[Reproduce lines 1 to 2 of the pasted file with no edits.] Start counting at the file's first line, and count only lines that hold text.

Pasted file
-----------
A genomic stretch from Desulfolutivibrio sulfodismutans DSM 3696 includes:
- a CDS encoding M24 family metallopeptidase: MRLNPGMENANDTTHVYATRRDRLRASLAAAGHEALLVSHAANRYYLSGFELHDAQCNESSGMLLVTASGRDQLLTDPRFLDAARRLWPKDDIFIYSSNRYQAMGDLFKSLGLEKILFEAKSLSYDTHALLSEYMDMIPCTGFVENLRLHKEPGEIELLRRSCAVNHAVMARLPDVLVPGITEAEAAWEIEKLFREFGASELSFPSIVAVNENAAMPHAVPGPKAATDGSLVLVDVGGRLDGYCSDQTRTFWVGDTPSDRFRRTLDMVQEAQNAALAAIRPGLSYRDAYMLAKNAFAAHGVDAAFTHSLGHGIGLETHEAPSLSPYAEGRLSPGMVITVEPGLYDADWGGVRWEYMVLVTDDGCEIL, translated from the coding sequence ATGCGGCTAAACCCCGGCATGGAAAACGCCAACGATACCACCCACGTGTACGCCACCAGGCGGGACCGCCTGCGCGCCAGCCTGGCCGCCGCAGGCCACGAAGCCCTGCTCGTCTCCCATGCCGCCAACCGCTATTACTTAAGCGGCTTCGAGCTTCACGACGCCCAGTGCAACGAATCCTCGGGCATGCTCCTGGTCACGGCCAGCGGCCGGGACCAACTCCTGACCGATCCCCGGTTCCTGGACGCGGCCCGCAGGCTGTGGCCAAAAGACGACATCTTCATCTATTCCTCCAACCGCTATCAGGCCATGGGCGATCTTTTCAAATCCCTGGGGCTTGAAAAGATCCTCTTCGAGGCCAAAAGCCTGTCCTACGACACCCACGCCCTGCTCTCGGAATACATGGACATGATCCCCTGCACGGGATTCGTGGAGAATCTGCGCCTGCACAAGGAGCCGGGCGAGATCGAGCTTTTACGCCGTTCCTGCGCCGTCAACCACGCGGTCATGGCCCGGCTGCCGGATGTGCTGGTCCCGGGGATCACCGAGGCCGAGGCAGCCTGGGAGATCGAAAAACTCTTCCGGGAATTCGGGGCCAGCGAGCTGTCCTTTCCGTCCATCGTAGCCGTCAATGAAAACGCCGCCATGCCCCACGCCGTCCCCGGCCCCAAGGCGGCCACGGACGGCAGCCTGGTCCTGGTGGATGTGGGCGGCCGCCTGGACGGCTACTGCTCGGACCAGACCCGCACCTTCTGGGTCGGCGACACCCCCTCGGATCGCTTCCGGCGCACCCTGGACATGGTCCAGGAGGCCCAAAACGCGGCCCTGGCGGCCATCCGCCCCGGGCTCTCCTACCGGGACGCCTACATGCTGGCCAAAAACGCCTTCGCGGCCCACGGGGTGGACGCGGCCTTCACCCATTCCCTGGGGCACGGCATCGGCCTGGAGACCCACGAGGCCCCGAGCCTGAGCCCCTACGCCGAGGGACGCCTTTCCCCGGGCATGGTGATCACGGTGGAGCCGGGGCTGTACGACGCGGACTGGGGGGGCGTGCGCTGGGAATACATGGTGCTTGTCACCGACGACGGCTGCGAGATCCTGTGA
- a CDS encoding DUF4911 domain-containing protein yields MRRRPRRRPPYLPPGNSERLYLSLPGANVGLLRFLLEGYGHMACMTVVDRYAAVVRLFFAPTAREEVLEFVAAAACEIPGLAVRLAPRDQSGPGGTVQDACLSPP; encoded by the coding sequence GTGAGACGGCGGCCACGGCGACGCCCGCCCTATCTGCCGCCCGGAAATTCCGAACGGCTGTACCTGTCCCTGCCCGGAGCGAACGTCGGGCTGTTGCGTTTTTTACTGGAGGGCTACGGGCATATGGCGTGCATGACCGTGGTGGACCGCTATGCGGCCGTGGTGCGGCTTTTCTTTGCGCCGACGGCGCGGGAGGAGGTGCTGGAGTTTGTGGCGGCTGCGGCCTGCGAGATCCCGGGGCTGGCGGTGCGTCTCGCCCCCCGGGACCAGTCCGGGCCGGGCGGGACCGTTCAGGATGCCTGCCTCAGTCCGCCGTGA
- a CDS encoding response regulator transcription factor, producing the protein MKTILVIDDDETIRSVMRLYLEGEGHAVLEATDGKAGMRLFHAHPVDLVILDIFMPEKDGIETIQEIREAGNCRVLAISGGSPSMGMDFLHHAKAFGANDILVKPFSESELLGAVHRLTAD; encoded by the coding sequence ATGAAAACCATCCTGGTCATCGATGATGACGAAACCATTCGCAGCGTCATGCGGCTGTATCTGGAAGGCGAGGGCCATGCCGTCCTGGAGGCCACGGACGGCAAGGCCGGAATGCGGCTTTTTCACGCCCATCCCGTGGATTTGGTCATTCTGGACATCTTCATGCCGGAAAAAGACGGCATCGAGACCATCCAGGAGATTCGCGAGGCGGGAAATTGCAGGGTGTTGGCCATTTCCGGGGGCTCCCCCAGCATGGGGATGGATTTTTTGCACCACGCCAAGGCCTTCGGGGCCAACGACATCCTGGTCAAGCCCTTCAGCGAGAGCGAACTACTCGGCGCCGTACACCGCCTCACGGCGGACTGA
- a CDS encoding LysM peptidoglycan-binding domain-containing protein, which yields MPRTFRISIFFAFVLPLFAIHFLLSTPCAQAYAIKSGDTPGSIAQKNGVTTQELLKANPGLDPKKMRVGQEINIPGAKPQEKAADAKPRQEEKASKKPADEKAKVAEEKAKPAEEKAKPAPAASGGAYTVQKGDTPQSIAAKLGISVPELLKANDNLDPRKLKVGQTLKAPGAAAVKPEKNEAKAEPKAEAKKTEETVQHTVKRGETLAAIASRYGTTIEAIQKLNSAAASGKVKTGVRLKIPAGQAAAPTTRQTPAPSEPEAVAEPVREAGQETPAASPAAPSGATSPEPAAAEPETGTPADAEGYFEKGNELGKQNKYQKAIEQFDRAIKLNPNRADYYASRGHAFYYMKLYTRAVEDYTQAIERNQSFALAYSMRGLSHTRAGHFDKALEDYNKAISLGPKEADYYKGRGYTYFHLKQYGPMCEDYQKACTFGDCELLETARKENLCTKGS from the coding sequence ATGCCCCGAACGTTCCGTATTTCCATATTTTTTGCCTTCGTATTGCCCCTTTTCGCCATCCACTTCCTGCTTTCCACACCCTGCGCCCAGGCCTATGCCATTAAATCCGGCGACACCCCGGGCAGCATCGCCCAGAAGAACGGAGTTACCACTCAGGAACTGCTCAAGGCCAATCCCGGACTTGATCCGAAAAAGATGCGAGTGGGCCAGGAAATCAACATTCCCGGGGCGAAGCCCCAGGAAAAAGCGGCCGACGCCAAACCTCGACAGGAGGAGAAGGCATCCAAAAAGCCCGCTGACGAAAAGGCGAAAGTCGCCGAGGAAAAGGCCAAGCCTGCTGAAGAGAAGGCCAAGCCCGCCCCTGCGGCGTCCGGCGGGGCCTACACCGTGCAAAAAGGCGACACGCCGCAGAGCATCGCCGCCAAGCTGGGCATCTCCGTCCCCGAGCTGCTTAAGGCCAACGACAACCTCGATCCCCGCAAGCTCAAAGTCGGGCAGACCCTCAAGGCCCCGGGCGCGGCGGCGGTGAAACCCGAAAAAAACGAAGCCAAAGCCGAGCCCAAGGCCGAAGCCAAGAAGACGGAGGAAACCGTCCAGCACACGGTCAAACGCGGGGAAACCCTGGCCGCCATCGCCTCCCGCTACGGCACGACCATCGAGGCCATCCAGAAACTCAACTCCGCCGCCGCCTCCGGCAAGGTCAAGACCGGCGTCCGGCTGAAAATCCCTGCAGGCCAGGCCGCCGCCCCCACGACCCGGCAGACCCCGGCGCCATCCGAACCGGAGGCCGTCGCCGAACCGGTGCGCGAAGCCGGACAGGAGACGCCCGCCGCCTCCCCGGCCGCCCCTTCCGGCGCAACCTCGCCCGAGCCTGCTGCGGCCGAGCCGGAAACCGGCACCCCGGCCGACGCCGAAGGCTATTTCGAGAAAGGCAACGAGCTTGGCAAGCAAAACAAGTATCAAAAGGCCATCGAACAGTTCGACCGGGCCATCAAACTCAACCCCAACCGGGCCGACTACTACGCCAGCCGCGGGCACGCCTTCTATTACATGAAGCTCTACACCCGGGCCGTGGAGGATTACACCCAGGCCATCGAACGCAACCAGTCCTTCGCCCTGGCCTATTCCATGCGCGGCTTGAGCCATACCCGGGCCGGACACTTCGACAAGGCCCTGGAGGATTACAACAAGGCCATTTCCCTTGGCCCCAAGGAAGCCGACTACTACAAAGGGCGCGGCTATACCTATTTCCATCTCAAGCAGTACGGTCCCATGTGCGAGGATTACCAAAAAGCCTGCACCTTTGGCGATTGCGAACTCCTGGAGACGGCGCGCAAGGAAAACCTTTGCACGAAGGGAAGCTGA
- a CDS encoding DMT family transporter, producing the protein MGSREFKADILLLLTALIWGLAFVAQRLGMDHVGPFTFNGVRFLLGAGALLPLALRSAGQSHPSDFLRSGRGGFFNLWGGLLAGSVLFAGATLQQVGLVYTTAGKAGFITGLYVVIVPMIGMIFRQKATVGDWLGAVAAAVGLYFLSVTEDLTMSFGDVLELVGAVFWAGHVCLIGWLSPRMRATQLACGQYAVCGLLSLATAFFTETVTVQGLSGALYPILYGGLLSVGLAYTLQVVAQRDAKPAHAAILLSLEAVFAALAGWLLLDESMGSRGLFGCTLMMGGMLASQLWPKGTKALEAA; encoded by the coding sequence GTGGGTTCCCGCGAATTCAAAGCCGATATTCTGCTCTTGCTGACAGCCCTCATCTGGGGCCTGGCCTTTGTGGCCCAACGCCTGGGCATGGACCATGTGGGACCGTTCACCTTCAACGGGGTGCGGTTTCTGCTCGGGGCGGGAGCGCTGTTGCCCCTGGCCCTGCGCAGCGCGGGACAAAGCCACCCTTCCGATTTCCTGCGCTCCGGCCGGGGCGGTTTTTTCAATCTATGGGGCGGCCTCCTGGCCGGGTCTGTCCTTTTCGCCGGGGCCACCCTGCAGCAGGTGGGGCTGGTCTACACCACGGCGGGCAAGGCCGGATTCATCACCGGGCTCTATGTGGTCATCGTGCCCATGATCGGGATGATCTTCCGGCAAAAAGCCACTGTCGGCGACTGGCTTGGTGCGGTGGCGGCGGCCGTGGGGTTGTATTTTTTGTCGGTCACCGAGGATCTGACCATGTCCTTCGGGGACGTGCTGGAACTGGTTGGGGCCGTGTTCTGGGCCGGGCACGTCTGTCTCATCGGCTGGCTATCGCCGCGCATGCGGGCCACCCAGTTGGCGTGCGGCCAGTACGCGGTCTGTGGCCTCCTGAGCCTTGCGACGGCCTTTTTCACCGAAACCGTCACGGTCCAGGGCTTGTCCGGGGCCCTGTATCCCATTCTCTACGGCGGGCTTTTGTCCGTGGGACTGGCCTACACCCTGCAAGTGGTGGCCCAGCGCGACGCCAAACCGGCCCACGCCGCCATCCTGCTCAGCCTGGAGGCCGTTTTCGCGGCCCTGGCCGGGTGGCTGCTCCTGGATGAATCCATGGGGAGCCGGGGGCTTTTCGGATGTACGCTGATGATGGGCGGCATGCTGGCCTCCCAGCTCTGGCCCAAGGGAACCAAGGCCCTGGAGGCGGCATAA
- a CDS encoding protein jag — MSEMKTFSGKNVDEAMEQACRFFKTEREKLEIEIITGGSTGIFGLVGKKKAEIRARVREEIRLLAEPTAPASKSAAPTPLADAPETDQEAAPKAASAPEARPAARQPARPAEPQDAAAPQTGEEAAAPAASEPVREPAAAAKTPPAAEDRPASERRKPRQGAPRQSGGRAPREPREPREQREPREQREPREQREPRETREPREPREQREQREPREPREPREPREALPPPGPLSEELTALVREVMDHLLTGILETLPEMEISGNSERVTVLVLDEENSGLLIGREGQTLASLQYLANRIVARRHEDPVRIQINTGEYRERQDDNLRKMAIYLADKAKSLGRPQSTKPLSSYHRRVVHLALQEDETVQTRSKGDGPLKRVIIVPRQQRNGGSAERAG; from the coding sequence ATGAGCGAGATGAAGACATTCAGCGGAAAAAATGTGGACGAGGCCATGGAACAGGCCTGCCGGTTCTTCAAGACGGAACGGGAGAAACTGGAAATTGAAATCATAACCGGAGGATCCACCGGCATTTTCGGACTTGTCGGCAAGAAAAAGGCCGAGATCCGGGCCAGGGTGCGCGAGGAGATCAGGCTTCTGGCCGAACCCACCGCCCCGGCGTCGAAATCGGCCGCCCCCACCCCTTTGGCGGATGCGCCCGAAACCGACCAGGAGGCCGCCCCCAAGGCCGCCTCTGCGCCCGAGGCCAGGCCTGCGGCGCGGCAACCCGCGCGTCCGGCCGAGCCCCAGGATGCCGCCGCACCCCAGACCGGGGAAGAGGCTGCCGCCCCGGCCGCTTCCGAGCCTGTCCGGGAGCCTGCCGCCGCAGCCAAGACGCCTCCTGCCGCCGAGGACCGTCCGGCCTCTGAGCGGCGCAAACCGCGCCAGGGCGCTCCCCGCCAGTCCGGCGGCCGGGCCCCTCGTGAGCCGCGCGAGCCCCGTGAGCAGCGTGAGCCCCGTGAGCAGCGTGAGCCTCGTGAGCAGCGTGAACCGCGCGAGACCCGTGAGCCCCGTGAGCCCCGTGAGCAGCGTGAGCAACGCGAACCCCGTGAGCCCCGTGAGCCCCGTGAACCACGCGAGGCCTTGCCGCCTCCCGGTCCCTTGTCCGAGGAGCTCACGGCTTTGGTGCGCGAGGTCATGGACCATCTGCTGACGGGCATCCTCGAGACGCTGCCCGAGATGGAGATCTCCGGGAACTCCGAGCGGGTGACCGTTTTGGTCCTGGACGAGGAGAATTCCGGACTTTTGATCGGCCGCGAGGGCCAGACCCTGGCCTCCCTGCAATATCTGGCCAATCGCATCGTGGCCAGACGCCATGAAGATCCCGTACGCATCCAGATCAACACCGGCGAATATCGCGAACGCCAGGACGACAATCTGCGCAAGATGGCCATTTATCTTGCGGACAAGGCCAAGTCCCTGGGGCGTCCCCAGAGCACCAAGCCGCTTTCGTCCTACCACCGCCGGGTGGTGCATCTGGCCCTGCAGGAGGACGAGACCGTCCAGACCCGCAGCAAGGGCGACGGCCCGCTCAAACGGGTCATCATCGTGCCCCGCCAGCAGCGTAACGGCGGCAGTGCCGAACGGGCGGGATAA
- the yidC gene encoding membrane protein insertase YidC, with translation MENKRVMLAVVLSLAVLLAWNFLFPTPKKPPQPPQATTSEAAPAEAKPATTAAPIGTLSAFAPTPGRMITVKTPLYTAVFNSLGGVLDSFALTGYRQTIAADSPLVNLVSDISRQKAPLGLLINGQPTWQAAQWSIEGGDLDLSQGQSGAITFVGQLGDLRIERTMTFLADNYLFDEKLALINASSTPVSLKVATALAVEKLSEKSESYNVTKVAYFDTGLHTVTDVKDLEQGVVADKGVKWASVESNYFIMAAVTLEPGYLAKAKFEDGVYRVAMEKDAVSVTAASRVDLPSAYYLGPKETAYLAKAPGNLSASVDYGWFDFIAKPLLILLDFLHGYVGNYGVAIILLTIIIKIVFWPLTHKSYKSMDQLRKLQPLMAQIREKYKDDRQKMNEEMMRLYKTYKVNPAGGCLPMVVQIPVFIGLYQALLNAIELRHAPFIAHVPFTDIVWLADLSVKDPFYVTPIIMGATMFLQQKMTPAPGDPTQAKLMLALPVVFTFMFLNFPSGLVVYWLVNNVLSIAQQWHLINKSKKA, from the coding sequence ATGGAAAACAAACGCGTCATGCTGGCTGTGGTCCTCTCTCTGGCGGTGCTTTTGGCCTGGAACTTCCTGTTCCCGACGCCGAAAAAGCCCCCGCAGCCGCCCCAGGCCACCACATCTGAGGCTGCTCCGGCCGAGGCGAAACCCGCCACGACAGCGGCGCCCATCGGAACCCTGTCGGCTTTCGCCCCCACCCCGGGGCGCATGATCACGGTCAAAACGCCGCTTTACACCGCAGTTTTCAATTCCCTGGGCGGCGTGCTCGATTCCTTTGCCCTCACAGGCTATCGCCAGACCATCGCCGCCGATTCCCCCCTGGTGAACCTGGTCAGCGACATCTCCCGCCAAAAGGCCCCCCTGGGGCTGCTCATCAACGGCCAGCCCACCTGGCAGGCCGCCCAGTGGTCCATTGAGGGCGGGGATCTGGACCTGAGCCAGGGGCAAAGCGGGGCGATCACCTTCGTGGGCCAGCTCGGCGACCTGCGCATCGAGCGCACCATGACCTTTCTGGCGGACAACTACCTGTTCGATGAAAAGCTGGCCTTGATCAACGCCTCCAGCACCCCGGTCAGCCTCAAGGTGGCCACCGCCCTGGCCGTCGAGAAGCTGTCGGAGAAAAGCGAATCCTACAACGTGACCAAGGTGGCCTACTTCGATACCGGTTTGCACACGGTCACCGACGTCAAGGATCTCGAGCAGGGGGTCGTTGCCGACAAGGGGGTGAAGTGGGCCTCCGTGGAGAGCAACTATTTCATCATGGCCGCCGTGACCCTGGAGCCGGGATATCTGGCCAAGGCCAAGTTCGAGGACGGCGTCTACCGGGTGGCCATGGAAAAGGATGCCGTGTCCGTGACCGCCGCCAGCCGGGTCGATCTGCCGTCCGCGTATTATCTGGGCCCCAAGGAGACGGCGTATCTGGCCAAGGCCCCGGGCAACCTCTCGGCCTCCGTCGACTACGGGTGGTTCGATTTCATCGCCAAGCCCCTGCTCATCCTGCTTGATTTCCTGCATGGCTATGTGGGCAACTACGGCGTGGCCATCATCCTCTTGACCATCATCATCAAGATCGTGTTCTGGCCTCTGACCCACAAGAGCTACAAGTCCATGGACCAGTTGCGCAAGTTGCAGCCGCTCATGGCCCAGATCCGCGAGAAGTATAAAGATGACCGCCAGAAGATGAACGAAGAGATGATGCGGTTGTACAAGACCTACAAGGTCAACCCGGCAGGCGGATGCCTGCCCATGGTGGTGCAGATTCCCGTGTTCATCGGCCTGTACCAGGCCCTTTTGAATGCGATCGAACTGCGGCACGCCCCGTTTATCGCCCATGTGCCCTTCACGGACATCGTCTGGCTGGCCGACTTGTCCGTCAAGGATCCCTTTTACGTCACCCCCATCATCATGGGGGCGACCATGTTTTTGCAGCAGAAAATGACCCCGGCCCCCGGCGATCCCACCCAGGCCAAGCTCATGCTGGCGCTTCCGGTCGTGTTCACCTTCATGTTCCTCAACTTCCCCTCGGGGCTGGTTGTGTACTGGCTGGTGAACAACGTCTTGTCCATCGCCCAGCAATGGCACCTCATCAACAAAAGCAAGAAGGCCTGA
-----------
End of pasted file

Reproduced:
A genomic stretch from Desulfolutivibrio sulfodismutans DSM 3696 includes:
- a CDS encoding M24 family metallopeptidase: MRLNPGMENANDTTHVYATRRDRLRASLAAAGHEALLVSHAANRYYLSGFELHDAQCNESSGMLLVTASGRDQLLTDPRFLDAARRLWPKDDIFIYSSNRYQAMGDLFKSLGLEKILFEAKSLSYDTHALLSEYMDMIPCTGFVENLRLHKEPGEIELLRRSCAVNHAVMARLPDVLVPGITEAEAAWEIEKLFREFGASELSFPSIVAVNENAAMPHAVPGPKAATDGSLVLVDVGGRLDGYCSDQTRTFWVGDTPSDRFRRTLDMVQEAQNAALAAIRPGLSYRDAYMLAKNAFAAHGVDAAFTHSLGHGIGLETHEAPSLSPYAEGRLSPGMVITVEPGLYDADWGGVRWEYMVLVTDDGCEIL, translated from the coding sequence ATGCGGCTAAACCCCGGCATGGAAAACGCCAACGATACCACCCACGTGTACGCCACCAGGCGGGACCGCCTGCGCGCCAGCCTGGCCGCCGCAGGCCACGAAGCCCTGCTCGTCTCCCATGCCGCCAACCGCTATTACTTAAGCGGCTTCGAGCTTCACGACGCCCAGTGCAACGAATCCTCGGGCATGCTCCTGGTCACGGCCAGCGGCCGGGACCAACTCCTGACCGATCCCCGGTTCCTGGACGCGGCCCGCAGGCTGTGGCCAAAAGACGACATCTTCATCTATTCCTCCAACCGCTATCAGGCCATGGGCGATCTTTTCAAATCCCTGGGGCTTGAAAAGATCCTCTTCGAGGCCAAAAGCCTGTCCTACGACACCCACGCCCTGCTCTCGGAATACATGGACATGATCCCCTGCACGGGATTCGTGGAGAATCTGCGCCTGCACAAGGAGCCGGGCGAGATCGAGCTTTTACGCCGTTCCTGCGCCGTCAACCACGCGGTCATGGCCCGGCTGCCGGATGTGCTGGTCCCGGGGATCACCGAGGCCGAGGCAGCCTGGGAGATCGAAAAACTCTTCCGGGAATTCGGGGCCAGCGAGCTGTCCTTTCCGTCCATCGTAGCCGTCAATGAAAACGCCGCCATGCCCCACGCCGTCCCCGGCCCCAAGGCGGCCACGGACGGCAGCCTGGTCCTGGTGGATGTGGGCGGCCGCCTGGACGGCTACTGCTCGGACCAGACCCGCACCTTCTGGGTCGGCGACACCCCCTCGGATCGCTTCCGGCGCACCCTGGACATGGTCCAGGAGGCCCAAAACGCGGCCCTGGCGGCCATCCGCCCCGGGCTCTCCTACCGGGACGCCTACATGCTGGCCAAAAACGCCTTCGCGGCCCACGGGGTGGACGCGGCCTTCACCCATTCCCTGGGGCACGGCATCGGCCTGGAGACCCACGAGGCCCCGAGCCTGAGCCCCTACGCCGAGGGACGCCTTTCCCCGGGCATGGTGATCACGGTGGAGCCGGGGCTGTACGACGCGGACTGGGGGGGCGTGCGCTGGGAATACATGGTGCTTGTCACCGACGACGGCTGCGAGATCCTGTGA